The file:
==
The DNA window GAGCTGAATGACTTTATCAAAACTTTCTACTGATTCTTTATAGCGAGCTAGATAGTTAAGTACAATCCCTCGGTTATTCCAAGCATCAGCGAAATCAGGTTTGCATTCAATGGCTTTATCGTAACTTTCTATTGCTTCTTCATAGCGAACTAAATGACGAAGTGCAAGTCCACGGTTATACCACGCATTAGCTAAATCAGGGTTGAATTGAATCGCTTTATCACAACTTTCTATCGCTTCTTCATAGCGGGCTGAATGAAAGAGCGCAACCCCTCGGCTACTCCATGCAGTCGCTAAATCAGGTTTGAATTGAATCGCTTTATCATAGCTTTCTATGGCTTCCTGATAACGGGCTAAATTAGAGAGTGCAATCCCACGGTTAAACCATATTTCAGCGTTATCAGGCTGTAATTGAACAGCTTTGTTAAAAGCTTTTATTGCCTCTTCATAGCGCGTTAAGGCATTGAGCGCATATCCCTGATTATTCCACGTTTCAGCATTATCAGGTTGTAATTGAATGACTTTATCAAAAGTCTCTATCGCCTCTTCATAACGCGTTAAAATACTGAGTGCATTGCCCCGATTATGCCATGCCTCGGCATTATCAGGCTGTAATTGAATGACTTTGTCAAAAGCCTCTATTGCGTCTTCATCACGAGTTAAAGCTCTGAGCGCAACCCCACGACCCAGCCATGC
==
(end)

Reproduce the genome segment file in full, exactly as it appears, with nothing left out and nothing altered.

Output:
The DNA window GAGCTGAATGACTTTATCAAAACTTTCTACTGATTCTTTATAGCGAGCTAGATAGTTAAGTACAATCCCTCGGTTATTCCAAGCATCAGCGAAATCAGGTTTGCATTCAATGGCTTTATCGTAACTTTCTATTGCTTCTTCATAGCGAACTAAATGACGAAGTGCAAGTCCACGGTTATACCACGCATTAGCTAAATCAGGGTTGAATTGAATCGCTTTATCACAACTTTCTATCGCTTCTTCATAGCGGGCTGAATGAAAGAGCGCAACCCCTCGGCTACTCCATGCAGTCGCTAAATCAGGTTTGAATTGAATCGCTTTATCATAGCTTTCTATGGCTTCCTGATAACGGGCTAAATTAGAGAGTGCAATCCCACGGTTAAACCATATTTCAGCGTTATCAGGCTGTAATTGAACAGCTTTGTTAAAAGCTTTTATTGCCTCTTCATAGCGCGTTAAGGCATTGAGCGCATATCCCTGATTATTCCACGTTTCAGCATTATCAGGTTGTAATTGAATGACTTTATCAAAAGTCTCTATCGCCTCTTCATAACGCGTTAAAATACTGAGTGCATTGCCCCGATTATGCCATGCCTCGGCATTATCAGGCTGTAATTGAATGACTTTGTCAAAAGCCTCTATTGCGTCTTCATCACGAGTTAAAGCTCTGAGCGCAACCCCACGACCCAGCCATGC